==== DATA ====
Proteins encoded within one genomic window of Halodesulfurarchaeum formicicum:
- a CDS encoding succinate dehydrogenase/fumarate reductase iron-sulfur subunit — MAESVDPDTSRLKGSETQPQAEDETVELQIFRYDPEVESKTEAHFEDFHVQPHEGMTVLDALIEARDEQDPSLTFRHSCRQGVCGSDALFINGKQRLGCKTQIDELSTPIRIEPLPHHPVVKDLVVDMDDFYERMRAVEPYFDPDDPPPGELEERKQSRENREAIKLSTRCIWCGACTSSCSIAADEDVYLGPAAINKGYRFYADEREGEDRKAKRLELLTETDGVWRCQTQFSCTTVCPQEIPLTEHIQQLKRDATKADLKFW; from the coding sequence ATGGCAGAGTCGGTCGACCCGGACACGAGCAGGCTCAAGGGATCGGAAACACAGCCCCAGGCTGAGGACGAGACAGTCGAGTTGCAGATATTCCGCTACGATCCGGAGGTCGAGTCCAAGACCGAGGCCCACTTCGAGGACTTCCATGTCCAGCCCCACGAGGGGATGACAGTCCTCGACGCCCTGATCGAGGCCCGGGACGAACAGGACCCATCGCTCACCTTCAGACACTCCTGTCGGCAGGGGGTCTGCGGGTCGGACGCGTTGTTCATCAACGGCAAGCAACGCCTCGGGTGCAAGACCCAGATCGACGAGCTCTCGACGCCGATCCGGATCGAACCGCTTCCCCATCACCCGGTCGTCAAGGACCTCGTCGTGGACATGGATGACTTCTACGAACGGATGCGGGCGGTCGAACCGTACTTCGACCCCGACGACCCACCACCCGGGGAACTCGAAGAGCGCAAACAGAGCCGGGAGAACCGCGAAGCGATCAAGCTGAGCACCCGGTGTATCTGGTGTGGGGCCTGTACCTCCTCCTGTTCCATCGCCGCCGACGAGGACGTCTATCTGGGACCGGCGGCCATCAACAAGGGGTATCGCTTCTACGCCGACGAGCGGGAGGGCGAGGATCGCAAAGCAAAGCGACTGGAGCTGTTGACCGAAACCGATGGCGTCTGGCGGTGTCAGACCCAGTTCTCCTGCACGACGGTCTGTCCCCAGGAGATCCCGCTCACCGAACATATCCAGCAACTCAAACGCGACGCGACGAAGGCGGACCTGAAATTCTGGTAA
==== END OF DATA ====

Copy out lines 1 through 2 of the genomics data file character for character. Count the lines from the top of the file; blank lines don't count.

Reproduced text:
Proteins encoded within one genomic window of Halodesulfurarchaeum formicicum:
- a CDS encoding succinate dehydrogenase/fumarate reductase iron-sulfur subunit — MAESVDPDTSRLKGSETQPQAEDETVELQIFRYDPEVESKTEAHFEDFHVQPHEGMTVLDALIEARDEQDPSLTFRHSCRQGVCGSDALFINGKQRLGCKTQIDELSTPIRIEPLPHHPVVKDLVVDMDDFYERMRAVEPYFDPDDPPPGELEERKQSRENREAIKLSTRCIWCGACTSSCSIAADEDVYLGPAAINKGYRFYADEREGEDRKAKRLELLTETDGVWRCQTQFSCTTVCPQEIPLTEHIQQLKRDATKADLKFW; from the coding sequence ATGGCAGAGTCGGTCGACCCGGACACGAGCAGGCTCAAGGGATCGGAAACACAGCCCCAGGCTGAGGACGAGACAGTCGAGTTGCAGATATTCCGCTACGATCCGGAGGTCGAGTCCAAGACCGAGGCCCACTTCGAGGACTTCCATGTCCAGCCCCACGAGGGGATGACAGTCCTCGACGCCCTGATCGAGGCCCGGGACGAACAGGACCCATCGCTCACCTTCAGACACTCCTGTCGGCAGGGGGTCTGCGGGTCGGACGCGTTGTTCATCAACGGCAAGCAACGCCTCGGGTGCAAGACCCAGATCGACGAGCTCTCGACGCCGATCCGGATCGAACCGCTTCCCCATCACCCGGTCGTCAAGGACCTCGTCGTGGACATGGATGACTTCTACGAACGGATGCGGGCGGTCGAACCGTACTTCGACCCCGACGACCCACCACCCGGGGAACTCGAAGAGCGCAAACAGAGCCGGGAGAACCGCGAAGCGATCAAGCTGAGCACCCGGTGTATCTGGTGTGGGGCCTGTACCTCCTCCTGTTCCATCGCCGCCGACGAGGACGTCTATCTGGGACCGGCGGCCATCAACAAGGGGTATCGCTTCTACGCCGACGAGCGGGAGGGCGAGGATCGCAAAGCAAAGCGACTGGAGCTGTTGACCGAAACCGATGGCGTCTGGCGGTGTCAGACCCAGTTCTCCTGCACGACGGTCTGTCCCCAGGAGATCCCGCTCACCGAACATATCCAGCAACTCAAACGCGACGCGACGAAGGCGGACCTGAAATTCTGGTAA